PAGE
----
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Table 1 Oncogenic viruses, associated malignancies and oncogenes

From: Designer nucleases to treat malignant cancers driven by viral oncogenes

Etiological agent Malignancies and other disorders Targeted and potential oncogenes Review reference
HPV Cervical cancer
Oropharyngeal cancer
Vagina cancer
Penile cancer
Anal cancer
Vulvar cancer
E6a
E7a
[12, 13]
HTLV-1 Adult T-cell leukemia/lymphoma (ATL)
HTLV-1 associated
myelopathy/tropical spastic paraparesis (HAM/TSP)
HBZ RNA
HBZ protein
[14]
EBV
(HHV-4)
Burkitt’s lymphoma (BL)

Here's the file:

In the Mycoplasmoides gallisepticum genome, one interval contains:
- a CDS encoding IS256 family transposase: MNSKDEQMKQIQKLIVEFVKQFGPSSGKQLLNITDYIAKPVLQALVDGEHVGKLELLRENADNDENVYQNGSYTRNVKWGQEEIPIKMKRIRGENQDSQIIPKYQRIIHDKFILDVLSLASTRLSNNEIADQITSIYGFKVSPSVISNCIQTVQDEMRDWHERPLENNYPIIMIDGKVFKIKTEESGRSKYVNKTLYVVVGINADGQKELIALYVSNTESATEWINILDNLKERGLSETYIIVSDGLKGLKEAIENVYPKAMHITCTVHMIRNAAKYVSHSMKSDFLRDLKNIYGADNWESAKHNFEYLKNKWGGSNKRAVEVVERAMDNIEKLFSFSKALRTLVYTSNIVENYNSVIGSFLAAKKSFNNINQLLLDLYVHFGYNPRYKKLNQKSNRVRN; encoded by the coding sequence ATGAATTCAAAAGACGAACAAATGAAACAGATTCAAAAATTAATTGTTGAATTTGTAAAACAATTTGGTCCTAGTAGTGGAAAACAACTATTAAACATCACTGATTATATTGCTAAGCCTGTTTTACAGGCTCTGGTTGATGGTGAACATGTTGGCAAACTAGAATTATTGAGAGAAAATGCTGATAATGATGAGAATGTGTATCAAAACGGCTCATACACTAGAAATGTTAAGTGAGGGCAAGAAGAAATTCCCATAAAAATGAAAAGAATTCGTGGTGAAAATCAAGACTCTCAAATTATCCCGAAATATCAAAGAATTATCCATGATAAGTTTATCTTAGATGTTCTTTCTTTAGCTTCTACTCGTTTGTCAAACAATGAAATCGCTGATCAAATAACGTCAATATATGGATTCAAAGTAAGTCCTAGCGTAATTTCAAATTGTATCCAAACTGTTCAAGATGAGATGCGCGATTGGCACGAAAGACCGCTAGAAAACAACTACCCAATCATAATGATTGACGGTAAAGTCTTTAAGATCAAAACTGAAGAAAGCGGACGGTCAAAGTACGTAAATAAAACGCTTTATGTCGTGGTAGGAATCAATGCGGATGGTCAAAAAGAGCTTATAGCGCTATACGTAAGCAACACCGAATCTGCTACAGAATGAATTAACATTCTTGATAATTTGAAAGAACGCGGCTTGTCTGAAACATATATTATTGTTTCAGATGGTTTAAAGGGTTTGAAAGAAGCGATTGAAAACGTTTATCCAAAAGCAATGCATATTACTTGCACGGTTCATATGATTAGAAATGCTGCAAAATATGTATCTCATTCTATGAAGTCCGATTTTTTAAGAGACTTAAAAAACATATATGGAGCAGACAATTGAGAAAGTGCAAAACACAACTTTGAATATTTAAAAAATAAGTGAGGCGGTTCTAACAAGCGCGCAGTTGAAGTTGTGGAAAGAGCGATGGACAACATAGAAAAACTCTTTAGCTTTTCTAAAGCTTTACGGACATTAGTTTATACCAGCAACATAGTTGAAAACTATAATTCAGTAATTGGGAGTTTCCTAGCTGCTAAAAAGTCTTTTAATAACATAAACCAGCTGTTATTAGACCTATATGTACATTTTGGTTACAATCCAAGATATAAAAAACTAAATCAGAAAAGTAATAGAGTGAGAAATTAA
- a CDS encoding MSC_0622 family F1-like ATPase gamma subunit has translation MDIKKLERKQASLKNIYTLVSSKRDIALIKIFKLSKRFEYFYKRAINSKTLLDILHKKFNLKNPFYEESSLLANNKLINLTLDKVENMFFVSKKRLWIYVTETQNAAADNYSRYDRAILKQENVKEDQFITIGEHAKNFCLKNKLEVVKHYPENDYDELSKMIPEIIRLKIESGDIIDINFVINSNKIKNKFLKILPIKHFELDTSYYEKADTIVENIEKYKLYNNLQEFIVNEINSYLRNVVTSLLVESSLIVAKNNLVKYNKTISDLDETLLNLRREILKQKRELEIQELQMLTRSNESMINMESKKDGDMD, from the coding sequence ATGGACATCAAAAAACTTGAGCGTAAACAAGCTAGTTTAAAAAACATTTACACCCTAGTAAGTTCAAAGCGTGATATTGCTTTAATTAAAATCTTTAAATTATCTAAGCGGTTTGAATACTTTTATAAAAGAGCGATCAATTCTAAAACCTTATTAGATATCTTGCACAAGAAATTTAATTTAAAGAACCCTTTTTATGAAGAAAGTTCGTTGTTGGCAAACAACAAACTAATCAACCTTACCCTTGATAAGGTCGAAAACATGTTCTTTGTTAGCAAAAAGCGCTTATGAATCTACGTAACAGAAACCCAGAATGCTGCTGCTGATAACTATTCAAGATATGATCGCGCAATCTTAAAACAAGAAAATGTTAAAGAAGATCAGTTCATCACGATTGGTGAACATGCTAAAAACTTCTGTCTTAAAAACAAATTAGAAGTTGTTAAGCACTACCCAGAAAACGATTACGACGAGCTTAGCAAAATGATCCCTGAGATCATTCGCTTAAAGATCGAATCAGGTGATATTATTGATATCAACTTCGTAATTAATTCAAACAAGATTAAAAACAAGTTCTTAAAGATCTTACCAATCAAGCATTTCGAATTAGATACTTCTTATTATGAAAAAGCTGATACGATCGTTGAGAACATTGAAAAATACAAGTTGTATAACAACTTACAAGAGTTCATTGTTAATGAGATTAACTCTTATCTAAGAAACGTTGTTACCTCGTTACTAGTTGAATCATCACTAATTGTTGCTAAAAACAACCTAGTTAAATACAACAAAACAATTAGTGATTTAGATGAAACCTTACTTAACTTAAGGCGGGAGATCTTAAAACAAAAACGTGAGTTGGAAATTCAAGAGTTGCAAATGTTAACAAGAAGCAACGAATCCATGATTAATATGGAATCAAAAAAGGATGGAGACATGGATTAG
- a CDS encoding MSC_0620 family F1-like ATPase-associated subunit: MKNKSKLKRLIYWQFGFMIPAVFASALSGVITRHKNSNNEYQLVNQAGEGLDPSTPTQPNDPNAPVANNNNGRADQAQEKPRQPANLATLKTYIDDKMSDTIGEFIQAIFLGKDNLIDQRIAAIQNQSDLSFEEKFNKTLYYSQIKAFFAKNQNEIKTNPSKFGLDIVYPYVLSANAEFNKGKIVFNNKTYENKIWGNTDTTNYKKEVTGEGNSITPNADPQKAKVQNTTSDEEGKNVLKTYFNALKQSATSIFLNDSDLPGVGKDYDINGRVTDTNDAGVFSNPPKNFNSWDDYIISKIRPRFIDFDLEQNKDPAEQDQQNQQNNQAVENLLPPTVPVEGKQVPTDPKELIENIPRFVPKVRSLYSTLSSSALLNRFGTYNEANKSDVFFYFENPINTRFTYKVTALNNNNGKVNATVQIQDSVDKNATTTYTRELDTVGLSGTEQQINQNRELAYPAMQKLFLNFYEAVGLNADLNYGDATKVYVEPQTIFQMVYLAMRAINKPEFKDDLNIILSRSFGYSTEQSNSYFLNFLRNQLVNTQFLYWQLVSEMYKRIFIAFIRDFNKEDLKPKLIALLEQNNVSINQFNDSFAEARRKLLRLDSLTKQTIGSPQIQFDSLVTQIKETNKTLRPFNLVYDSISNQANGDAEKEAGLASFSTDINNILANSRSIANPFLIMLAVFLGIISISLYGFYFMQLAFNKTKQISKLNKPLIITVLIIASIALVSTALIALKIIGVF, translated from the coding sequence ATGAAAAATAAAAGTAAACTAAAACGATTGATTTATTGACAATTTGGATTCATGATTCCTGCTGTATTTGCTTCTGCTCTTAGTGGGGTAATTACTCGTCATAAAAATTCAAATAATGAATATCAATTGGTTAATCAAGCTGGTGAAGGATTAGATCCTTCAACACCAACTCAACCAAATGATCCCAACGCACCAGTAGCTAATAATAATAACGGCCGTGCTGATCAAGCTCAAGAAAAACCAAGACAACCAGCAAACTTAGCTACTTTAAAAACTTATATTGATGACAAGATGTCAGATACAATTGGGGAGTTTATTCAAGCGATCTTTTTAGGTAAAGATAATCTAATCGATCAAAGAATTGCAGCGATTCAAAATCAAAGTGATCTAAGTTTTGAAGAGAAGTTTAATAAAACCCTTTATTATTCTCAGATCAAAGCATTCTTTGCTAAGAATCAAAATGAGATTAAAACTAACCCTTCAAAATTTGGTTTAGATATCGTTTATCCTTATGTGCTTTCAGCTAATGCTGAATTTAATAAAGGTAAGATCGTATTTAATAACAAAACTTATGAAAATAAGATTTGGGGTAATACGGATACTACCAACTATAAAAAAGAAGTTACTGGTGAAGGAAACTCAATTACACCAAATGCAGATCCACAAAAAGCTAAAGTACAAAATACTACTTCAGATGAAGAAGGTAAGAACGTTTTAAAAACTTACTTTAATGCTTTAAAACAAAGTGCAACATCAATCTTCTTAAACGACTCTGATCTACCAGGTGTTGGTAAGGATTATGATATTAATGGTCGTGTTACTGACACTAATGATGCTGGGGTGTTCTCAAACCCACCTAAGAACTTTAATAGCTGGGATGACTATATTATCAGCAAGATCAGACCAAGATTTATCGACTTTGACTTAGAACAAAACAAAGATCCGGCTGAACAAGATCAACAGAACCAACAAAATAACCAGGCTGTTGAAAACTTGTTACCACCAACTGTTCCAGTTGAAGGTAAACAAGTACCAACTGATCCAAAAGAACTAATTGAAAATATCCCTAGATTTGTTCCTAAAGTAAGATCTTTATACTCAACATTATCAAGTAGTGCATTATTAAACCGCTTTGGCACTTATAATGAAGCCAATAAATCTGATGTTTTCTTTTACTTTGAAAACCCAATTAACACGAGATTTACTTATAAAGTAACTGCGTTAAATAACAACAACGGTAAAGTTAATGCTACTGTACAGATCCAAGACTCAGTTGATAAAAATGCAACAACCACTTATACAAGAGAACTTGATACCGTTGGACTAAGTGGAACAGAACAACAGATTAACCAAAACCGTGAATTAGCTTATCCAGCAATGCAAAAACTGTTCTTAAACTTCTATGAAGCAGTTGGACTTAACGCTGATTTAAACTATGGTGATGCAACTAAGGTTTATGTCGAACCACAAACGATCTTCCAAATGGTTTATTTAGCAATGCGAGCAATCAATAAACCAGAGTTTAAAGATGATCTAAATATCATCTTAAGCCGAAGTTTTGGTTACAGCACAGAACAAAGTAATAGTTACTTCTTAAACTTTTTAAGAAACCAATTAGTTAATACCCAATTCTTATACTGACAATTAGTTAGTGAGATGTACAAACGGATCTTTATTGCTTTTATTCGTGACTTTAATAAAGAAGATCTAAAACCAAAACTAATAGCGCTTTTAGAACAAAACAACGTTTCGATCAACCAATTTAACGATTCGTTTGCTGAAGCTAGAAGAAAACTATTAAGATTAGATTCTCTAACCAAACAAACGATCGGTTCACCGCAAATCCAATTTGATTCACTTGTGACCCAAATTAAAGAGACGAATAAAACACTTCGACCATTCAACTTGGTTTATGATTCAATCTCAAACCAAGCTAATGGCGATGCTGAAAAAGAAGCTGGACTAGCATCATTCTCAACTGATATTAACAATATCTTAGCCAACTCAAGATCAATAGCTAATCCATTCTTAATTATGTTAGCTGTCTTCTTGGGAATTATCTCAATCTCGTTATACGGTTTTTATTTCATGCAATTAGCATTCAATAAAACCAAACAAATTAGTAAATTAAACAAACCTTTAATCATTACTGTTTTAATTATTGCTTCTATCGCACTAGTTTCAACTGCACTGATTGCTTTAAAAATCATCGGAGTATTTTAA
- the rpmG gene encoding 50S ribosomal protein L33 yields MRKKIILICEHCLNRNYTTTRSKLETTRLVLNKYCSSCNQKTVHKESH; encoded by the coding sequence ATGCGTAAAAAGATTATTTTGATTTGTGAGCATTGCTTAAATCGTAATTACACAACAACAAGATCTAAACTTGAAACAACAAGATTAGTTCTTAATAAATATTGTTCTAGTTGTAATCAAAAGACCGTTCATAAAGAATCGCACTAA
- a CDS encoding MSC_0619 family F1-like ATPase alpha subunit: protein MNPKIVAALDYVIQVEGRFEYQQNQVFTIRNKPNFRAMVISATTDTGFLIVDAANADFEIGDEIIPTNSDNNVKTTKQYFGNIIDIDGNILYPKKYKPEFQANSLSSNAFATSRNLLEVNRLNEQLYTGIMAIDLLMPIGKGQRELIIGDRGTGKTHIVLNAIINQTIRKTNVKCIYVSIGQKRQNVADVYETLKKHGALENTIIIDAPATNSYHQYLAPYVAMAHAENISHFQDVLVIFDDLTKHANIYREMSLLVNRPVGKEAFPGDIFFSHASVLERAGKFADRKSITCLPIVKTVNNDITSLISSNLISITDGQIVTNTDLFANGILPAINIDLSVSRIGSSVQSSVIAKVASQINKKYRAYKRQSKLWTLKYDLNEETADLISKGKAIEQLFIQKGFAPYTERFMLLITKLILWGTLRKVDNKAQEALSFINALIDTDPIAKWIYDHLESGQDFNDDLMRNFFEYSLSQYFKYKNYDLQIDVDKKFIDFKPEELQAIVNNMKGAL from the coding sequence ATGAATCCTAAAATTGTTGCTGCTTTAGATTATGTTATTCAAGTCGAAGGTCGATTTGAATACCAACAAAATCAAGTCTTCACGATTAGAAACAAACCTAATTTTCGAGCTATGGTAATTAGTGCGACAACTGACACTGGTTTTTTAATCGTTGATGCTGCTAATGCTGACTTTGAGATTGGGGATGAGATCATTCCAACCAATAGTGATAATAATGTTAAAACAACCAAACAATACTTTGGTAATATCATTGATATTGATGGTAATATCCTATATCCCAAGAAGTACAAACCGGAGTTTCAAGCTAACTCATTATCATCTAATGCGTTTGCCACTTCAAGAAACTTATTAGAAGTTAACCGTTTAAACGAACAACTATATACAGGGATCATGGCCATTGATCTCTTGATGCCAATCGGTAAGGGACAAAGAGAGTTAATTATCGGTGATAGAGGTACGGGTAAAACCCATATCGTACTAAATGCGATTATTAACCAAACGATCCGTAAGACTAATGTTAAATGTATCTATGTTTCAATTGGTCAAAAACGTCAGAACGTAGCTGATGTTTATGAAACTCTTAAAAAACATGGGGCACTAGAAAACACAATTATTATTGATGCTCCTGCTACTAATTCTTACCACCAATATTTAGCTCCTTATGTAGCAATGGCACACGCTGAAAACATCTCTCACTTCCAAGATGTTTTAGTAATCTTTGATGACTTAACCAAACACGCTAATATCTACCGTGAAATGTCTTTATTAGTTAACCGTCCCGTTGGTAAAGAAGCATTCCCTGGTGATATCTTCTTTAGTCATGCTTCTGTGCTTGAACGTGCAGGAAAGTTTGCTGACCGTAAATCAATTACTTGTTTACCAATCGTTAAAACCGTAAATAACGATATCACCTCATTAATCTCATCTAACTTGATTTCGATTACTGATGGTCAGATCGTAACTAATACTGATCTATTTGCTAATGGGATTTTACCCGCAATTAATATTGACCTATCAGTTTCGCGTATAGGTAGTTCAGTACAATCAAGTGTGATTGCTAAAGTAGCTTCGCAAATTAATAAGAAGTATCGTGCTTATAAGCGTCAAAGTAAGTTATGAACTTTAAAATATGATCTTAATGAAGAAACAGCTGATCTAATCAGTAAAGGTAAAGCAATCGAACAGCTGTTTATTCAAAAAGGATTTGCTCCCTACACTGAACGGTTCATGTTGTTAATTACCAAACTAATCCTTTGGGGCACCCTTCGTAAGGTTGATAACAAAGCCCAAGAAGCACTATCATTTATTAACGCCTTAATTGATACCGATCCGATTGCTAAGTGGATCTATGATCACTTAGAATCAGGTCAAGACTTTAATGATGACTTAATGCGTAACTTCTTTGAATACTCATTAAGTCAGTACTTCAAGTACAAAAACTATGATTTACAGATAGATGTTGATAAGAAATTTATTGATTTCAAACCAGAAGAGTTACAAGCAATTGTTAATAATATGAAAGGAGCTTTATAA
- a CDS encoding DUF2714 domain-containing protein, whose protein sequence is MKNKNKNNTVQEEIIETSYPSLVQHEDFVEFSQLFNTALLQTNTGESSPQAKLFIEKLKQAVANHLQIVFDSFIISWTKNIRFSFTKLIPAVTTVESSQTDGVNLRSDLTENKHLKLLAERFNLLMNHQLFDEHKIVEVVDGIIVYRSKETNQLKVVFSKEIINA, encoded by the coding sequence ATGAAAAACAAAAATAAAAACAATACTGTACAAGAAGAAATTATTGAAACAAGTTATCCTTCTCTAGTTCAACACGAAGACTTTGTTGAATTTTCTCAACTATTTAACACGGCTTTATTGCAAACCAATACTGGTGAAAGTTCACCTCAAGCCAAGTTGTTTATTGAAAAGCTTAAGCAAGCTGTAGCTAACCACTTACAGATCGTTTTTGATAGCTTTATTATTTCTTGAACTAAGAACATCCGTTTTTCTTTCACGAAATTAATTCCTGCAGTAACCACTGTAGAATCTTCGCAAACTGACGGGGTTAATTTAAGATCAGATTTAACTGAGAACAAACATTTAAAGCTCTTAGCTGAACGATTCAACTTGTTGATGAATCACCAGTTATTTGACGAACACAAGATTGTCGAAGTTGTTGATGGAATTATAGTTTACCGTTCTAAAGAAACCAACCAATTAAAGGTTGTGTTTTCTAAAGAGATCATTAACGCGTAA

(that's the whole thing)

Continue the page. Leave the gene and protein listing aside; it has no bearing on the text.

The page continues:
Hodgkin’s lymphoma (HL)
Diffuse large B cell lymphoma (DLBCL)
NK/T cell lymphoma
Post-transplant lymphoproliferative disorders (PTLD)
Nasopharyngeal carcinoma (NPC)
Gastric carcinoma (GC)
Latent coding
 EBNA1a
 EBNA2
 EBNA3A
 EBNA3C
 LMP1a
 LMP2Aa
Latent non-coding
 EBERs
 EBV miRNAsa
[15, 16]
KSHV
(HHV-8)
Kaposi's sarcoma (KS)
Primary effusion lymphoma (PEL)
Multicentric Castleman disease (MCD)
Latent coding
 LANAa
 Kaposin
 Viral cyclin (vCyclin)
 Viral FLIP (vFLIP)
Latent non-coding
 K12-miRNAsa
[17, 18]
MCPyV Merkel cell carcinoma (MCC) Large antigen (LT)a
Small antigen (sT)a
[19]
  1. Etiological agents with a list of their known associated cancers and other related disorders are shown. The genes that are the main oncogenic drivers of these cancers are highlighted as well as other potential targets for nuclease inactivation
  2. aStudies inactivating the oncogene with designer nucleases